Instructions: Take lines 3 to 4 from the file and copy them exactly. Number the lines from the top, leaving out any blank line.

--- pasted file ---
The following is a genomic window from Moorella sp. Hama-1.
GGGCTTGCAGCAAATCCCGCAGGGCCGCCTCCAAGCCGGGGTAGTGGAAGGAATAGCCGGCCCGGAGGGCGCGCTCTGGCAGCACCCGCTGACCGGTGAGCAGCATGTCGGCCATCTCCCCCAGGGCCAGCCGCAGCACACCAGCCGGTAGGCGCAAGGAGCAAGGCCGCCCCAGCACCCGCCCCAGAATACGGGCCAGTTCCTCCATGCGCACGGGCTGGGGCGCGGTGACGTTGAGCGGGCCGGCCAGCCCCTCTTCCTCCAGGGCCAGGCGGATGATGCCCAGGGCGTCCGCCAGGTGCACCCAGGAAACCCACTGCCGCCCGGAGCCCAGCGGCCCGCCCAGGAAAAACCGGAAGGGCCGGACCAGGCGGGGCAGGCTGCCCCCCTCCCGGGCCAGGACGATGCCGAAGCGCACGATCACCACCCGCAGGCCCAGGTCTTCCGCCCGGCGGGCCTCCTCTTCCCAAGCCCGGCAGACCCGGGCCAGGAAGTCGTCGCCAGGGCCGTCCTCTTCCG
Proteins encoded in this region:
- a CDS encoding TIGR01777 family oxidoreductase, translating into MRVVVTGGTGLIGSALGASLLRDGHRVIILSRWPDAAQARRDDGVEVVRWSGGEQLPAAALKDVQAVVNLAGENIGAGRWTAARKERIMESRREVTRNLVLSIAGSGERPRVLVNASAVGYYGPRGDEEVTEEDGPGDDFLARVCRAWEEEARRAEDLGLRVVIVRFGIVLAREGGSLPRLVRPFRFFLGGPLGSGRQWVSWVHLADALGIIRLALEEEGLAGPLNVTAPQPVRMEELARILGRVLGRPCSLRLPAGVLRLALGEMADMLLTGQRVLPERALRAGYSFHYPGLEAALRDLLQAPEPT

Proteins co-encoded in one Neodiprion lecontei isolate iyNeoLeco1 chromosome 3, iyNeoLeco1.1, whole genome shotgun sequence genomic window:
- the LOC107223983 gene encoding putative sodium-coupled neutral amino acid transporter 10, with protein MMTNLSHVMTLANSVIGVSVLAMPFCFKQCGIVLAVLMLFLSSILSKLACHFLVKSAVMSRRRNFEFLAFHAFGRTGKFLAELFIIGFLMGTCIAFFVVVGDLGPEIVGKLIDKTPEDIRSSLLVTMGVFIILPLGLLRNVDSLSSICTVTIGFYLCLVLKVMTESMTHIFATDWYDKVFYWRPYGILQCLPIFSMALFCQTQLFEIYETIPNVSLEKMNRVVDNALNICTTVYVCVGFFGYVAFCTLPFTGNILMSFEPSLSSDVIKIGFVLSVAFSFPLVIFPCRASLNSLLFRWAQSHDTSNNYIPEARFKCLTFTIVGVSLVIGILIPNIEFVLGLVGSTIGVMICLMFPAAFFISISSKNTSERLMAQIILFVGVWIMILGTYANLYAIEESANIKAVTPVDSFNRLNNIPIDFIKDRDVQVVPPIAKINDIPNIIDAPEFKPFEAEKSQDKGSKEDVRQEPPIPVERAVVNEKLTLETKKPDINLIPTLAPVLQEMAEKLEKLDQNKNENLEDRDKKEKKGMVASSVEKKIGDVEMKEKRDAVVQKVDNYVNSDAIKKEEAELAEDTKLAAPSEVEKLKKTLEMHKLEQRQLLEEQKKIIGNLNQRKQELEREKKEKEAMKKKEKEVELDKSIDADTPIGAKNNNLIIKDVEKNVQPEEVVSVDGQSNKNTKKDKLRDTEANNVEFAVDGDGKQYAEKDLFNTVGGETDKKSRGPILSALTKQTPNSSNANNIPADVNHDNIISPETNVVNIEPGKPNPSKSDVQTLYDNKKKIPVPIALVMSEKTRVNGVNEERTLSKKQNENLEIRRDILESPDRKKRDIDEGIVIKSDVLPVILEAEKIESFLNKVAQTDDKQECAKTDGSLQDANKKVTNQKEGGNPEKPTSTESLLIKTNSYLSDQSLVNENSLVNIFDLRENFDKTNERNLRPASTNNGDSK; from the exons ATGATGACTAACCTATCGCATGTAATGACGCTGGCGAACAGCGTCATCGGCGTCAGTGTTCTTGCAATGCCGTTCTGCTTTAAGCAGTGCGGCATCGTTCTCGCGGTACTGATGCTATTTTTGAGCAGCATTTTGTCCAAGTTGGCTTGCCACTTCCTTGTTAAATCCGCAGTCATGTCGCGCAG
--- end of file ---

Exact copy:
Proteins encoded in this region:
- a CDS encoding TIGR01777 family oxidoreductase, translating into MRVVVTGGTGLIGSALGASLLRDGHRVIILSRWPDAAQARRDDGVEVVRWSGGEQLPAAALKDVQAVVNLAGENIGAGRWTAARKERIMESRREVTRNLVLSIAGSGERPRVLVNASAVGYYGPRGDEEVTEEDGPGDDFLARVCRAWEEEARRAEDLGLRVVIVRFGIVLAREGGSLPRLVRPFRFFLGGPLGSGRQWVSWVHLADALGIIRLALEEEGLAGPLNVTAPQPVRMEELARILGRVLGRPCSLRLPAGVLRLALGEMADMLLTGQRVLPERALRAGYSFHYPGLEAALRDLLQAPEPT